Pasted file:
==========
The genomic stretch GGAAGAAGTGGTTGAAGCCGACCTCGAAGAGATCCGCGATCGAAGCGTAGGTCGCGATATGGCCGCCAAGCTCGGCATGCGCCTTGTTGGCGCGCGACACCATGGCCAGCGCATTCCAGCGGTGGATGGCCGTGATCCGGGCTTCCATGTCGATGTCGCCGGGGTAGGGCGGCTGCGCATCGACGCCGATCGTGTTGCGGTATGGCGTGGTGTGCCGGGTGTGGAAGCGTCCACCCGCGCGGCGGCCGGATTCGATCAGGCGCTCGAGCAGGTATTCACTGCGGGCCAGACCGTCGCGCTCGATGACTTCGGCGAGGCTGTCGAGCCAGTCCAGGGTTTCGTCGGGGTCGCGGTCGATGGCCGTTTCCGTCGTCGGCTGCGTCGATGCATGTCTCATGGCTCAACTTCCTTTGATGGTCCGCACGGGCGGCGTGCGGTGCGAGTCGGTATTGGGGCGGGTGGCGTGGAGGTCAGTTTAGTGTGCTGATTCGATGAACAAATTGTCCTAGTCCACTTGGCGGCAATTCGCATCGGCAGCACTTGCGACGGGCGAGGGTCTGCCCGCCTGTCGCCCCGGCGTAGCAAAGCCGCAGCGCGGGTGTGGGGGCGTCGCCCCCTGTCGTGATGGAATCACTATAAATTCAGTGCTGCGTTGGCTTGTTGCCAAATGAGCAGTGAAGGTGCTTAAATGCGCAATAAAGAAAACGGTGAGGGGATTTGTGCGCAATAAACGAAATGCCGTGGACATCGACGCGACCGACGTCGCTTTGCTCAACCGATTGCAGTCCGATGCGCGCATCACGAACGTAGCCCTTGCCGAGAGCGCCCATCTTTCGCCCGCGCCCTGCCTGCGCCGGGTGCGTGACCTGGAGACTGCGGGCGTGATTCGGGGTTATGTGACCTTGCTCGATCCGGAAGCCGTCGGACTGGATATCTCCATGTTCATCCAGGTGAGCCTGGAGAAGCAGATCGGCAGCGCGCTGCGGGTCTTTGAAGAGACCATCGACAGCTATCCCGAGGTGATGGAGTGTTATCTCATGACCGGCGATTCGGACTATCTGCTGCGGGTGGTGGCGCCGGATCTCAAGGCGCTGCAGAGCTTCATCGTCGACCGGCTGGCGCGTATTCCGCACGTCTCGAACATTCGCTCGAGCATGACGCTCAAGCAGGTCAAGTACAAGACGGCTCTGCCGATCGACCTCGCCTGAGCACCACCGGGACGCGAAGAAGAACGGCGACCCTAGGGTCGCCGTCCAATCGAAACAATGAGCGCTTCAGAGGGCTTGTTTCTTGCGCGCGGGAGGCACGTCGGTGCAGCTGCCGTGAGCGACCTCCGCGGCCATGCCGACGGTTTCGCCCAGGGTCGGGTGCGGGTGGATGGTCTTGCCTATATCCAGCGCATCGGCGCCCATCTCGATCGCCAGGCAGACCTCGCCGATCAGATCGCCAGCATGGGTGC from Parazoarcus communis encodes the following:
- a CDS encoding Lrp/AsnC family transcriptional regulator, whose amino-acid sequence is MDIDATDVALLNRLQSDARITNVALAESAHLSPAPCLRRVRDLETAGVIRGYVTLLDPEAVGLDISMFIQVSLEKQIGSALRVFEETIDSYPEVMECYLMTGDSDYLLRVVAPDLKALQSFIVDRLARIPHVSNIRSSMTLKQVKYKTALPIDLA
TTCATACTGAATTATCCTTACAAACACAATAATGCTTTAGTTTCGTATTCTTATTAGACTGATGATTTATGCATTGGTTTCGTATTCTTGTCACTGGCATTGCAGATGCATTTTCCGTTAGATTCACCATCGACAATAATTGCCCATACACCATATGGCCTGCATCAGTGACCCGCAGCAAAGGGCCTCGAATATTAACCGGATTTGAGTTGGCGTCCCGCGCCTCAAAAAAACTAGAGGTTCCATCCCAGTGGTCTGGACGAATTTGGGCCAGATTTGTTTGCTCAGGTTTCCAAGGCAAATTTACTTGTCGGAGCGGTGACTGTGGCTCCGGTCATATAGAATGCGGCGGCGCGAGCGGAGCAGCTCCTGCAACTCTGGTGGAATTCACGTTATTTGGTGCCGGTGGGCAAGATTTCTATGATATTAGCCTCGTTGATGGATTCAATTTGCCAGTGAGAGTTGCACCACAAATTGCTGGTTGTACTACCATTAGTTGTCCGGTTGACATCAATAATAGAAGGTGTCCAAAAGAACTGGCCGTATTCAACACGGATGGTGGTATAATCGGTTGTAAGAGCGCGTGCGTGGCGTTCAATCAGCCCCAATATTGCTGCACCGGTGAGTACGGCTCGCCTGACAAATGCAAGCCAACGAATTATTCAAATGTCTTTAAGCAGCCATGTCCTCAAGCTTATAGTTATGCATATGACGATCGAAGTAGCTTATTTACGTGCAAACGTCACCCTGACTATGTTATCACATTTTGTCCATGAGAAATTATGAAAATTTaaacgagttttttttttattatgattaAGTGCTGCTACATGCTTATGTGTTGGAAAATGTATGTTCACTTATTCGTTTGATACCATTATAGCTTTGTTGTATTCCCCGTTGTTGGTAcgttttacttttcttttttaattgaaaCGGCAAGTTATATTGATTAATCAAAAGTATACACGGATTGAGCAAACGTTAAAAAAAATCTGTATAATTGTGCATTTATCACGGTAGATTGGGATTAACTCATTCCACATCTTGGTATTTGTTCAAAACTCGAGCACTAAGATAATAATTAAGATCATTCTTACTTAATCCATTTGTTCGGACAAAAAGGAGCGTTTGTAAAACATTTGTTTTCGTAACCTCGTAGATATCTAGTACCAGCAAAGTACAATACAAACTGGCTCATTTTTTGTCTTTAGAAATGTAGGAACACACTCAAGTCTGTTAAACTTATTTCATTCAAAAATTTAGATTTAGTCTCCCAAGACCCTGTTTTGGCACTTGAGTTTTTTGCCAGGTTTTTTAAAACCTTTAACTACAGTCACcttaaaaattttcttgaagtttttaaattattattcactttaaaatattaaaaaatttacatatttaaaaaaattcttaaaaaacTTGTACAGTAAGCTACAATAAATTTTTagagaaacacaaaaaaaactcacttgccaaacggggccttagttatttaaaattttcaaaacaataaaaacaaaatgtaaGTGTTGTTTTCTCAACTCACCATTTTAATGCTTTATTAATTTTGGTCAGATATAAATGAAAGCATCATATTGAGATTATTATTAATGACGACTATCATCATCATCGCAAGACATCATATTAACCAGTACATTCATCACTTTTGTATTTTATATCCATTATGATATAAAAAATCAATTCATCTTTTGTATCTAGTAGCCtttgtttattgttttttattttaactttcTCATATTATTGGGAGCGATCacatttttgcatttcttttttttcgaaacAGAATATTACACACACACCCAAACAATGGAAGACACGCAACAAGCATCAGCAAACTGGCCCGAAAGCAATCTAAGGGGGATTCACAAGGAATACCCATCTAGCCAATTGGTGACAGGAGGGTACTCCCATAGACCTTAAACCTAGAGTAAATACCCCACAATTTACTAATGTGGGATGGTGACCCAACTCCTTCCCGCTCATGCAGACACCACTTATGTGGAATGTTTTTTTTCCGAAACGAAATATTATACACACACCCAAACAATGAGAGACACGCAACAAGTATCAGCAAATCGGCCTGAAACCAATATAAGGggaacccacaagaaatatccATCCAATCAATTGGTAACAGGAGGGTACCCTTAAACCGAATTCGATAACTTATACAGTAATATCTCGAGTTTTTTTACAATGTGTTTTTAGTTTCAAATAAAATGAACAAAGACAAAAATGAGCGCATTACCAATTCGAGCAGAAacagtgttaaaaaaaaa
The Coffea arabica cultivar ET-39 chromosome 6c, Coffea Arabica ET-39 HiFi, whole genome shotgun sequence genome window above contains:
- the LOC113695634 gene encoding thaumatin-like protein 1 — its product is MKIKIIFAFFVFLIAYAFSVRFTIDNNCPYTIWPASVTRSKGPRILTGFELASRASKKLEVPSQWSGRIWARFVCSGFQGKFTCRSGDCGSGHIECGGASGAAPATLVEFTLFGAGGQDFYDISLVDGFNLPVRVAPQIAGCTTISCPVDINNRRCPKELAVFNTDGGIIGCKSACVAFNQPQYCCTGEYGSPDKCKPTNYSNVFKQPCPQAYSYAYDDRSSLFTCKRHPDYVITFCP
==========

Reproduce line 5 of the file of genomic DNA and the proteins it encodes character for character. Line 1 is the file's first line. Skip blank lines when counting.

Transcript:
- the LOC113695634 gene encoding thaumatin-like protein 1 — its product is MKIKIIFAFFVFLIAYAFSVRFTIDNNCPYTIWPASVTRSKGPRILTGFELASRASKKLEVPSQWSGRIWARFVCSGFQGKFTCRSGDCGSGHIECGGASGAAPATLVEFTLFGAGGQDFYDISLVDGFNLPVRVAPQIAGCTTISCPVDINNRRCPKELAVFNTDGGIIGCKSACVAFNQPQYCCTGEYGSPDKCKPTNYSNVFKQPCPQAYSYAYDDRSSLFTCKRHPDYVITFCP